Allison DuBois: I totally believe in what you guys are doing (with EVP). It's really important because it's showing physical evidence that people can try and explain away, but it's there.
If you want to understand what EVP is and why it is utter bullshit, you can read an earlier Rant in which we show how laughably stupid it really is. Suffice it to say that Allison firmly supports the "science" of hearing voices in recordings where there are only vague clicks.
And from an older version of Allison's own web site (found via the Wayback Machine) we see her endorsement of astrology:
PENNY THORNTON...is a tenacious, talented astrologer best known for being a personal advisor to Princess Diana for 6 years. ... I have met many in my field and Penny is in a league of her own. She is incredibly accurate, personal and indepth. She is particularly good with issues of the heart. I highly recommend her.
According to her, certain astrologers and EVP proponents are not among the rabble of "charlatans" infecting the paranormal marketplace like a plague — their powers are real. If you truly trust Allison and believe in her mystical abilities, then shouldn't you also believe in these other examples of the paranormal that she personally endorses? Of course, we realize that some people do believe in all of the above (and then some), and to those people we ask — how the hell did you get this far into our Rant before giving up and moving on to a website where you can get what you're really looking for?
As an aside, the references to Penny Thornton and several other psychics that Allison used to endorse on her web site seem to have been replaced in the current version with psychics and psychic researchers with a higher pedigree, most of whom have been validated by Dr. Schwartz. Does this mean that Penny wasn't so great after all? Or maybe Allison just travels in different circles now that her story is on television....
On a more personal note, as skeptics who are writing a critical commentary about Allison within the framework of the litigious society we live in, we admit to some concern over her potential reaction should she stumble into our little corner of the internet. We are all-too aware that one of Allison's less-than-friendly communications with James Randi was a nine-page legal notice demanding that he remove a photograph of Allison from his web site. Randi has since removed the offending picture which, he notes, can just be seen on Allison's site.
Anxious to avoid inspiring any litigious anger in Allison, we at the Two Percent Company decided to eschew this problem by using our own caricatures in lieu of photographs, which you have seen in each of our Rants. Quite frankly, we think these caricatures do a good job of representing not only Allison's physical appearance, but also the fantastic claims that make Allison who she is. We briefly considered using a picture of Marvel Comics' character "Rogue" (any X-Men fans will note the striking similarities between the two, especially as played by Anna Paquin in the movies), but given Marvel's track record of suing anything that moves, we figured that would be even riskier than using the photo of Allison. For the record, if James Randi ever needs to use a picture of Allison for any reason, he is free to use any of ours on his site.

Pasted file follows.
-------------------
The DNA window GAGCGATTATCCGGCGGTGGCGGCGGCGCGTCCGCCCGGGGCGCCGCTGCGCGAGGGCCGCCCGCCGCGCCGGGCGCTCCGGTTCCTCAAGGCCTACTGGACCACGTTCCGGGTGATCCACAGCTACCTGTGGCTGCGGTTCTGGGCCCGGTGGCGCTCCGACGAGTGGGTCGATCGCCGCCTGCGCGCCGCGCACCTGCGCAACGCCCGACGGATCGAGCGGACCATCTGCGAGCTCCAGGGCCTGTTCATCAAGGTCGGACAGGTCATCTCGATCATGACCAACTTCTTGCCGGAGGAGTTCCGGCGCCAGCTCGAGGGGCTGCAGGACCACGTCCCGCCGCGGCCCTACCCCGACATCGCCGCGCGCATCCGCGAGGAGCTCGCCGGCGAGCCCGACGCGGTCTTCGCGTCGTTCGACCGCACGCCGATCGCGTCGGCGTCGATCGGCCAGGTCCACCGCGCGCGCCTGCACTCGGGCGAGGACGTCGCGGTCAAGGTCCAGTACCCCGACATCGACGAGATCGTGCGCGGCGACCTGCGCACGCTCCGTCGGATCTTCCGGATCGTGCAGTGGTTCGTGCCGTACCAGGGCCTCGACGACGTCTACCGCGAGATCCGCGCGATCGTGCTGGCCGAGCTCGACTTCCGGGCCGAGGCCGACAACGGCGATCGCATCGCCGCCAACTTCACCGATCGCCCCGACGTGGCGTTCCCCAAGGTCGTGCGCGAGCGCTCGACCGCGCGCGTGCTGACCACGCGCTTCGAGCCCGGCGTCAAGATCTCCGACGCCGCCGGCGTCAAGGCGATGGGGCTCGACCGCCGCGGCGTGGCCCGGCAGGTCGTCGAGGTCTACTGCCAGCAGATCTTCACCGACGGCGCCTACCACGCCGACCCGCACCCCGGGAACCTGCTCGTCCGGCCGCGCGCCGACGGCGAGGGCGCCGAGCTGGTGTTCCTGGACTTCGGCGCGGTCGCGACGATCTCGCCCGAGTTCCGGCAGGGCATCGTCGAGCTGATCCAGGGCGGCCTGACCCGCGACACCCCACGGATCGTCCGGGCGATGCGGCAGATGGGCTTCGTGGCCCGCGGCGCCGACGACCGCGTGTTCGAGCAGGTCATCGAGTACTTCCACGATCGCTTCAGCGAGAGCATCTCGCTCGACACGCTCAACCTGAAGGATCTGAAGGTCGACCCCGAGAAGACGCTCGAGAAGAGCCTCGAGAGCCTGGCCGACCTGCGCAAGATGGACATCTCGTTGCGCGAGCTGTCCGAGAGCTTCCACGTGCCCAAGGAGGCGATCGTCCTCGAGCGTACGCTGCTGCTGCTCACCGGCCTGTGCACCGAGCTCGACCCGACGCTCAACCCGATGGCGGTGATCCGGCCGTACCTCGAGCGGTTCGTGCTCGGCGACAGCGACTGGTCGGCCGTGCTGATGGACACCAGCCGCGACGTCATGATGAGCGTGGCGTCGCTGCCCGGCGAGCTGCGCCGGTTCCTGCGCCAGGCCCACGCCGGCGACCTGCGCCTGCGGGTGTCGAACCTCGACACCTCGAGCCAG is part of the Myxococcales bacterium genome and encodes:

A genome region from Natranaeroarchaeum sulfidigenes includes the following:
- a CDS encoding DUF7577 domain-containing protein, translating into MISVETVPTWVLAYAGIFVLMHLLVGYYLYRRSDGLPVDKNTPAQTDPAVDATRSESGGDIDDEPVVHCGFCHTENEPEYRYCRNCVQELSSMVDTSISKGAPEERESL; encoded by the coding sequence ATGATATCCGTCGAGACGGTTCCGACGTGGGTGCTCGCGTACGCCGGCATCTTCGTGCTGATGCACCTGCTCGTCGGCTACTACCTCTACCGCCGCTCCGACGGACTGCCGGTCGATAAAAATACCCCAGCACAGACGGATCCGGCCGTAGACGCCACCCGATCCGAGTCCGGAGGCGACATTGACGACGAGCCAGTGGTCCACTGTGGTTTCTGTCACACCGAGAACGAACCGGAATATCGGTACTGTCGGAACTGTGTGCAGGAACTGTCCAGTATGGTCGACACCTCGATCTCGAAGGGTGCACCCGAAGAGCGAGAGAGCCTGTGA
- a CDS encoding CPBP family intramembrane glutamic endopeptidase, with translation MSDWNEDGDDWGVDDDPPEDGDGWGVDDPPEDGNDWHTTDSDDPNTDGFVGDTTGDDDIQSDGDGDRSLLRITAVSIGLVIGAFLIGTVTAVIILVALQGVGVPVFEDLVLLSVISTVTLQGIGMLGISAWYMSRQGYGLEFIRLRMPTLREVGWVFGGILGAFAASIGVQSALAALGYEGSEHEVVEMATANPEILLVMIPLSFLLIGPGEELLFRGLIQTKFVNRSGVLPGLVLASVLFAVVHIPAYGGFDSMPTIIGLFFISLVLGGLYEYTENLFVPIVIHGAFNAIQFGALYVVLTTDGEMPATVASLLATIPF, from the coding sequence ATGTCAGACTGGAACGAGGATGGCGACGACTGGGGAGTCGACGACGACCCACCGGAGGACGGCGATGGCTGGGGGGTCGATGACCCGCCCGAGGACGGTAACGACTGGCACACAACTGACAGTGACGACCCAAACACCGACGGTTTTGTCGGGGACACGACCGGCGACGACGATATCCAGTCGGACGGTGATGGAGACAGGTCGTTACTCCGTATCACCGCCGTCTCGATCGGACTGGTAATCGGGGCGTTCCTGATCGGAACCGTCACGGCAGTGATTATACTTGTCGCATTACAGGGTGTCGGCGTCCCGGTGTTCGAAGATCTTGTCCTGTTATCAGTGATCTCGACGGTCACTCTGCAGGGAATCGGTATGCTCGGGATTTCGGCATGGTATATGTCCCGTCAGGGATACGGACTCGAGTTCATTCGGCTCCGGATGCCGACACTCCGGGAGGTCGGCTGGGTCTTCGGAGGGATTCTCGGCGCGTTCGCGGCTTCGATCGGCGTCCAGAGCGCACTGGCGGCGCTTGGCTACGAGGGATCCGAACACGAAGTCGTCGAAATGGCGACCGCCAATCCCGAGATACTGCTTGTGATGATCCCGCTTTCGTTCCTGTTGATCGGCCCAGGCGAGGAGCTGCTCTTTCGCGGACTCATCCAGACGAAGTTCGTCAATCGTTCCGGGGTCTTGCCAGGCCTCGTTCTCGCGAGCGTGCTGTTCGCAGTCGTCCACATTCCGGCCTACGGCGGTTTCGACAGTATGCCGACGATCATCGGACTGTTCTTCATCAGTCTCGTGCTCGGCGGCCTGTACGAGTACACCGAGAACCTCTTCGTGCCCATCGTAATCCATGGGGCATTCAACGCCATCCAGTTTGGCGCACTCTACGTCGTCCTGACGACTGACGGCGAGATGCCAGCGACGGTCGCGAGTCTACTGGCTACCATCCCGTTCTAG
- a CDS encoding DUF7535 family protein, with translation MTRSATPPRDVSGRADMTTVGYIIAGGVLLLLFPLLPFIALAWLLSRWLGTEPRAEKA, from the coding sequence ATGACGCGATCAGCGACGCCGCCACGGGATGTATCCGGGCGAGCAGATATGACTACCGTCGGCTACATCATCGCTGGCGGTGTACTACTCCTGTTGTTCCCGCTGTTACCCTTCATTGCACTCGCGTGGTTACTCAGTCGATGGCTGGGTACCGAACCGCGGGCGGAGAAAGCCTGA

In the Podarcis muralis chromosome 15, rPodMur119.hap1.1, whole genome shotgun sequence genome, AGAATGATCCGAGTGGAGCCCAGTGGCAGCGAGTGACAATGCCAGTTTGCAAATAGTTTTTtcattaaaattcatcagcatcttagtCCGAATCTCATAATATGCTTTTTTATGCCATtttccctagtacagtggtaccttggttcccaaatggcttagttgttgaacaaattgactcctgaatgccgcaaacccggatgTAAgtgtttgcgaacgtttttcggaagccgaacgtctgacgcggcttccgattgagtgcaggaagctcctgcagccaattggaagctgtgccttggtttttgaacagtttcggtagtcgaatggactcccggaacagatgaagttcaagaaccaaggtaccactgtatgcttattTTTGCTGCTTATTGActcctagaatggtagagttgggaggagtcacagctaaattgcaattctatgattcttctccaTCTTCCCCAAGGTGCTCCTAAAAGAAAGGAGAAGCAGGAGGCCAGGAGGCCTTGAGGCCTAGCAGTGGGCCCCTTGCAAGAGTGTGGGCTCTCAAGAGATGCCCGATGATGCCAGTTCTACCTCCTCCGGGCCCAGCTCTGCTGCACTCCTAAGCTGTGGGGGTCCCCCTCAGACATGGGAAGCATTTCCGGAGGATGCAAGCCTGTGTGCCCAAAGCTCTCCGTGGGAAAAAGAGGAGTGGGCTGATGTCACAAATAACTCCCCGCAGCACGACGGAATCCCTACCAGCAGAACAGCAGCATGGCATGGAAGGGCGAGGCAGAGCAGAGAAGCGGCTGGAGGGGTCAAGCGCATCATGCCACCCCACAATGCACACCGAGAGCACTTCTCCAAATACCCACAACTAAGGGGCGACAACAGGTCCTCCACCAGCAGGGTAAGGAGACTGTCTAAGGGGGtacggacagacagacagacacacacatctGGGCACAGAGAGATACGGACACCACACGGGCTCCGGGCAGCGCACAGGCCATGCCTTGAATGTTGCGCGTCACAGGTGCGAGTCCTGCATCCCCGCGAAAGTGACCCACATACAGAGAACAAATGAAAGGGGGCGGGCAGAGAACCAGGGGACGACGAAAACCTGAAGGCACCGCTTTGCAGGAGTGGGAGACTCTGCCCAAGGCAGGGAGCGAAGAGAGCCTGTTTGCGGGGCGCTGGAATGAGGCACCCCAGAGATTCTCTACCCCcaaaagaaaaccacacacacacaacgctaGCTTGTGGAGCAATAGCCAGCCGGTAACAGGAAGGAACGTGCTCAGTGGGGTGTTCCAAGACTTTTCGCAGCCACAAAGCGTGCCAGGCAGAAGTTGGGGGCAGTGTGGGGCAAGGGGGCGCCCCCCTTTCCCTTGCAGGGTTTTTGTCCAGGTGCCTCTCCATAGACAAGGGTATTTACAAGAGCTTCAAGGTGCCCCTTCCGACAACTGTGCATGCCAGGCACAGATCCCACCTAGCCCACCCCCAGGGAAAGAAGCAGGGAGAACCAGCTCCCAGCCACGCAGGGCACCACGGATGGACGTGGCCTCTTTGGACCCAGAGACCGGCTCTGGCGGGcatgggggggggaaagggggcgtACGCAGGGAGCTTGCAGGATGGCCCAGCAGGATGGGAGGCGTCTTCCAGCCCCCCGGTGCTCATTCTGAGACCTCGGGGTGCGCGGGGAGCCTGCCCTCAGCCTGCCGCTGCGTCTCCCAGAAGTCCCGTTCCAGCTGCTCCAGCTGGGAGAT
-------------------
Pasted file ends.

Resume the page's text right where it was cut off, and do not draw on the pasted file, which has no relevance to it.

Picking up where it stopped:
— • —
Over the past week, we've looked at Allison's own claims to fame, and shed the harsh light of truth on each of them in turn. This brings to a close the Two Percent Company's Allison DuBois Week. Hopefully, the next time you hear someone blathering on about how Medium is based on a true story, you'll know exactly what to say. Until then, we leave you with the following.
In dismissively shooing away James Randi, Allison states in one of her emails:
"...I have nothing to prove to you."
Allison's right about that. In order to have something to prove, you actually have to have something. And from where we're standing, it seems clear that Allison, like the other psychics she carefully warns us to avoid, has absolutely nothing.
— • —
The Two Percent Company's Allison DuBois Week:
— • —
% Monday: An Introduction to Allison DuBois
% Tuesday: Dr. Gary Schwartz's Research
% Wednesday: Allison's Track Record Assisting Law Enforcement
% Thursday: The Success Rate of Allison's Powers
% Friday: Allison's Answers to Skeptics (this Rant)
Disclaimer: Throughout our posts, we are presenting statements and opinions of various third parties. The Two Percent Company makes no claims as to the accuracy of the statements of any third parties. In addition, any statements attributed to the Two Percent Company are strictly our opinion, and are not meant to be statements of absolute fact.
— • —
[ Filed under: % Allison DuBois Week % Bullshit % Two Percent Toons ]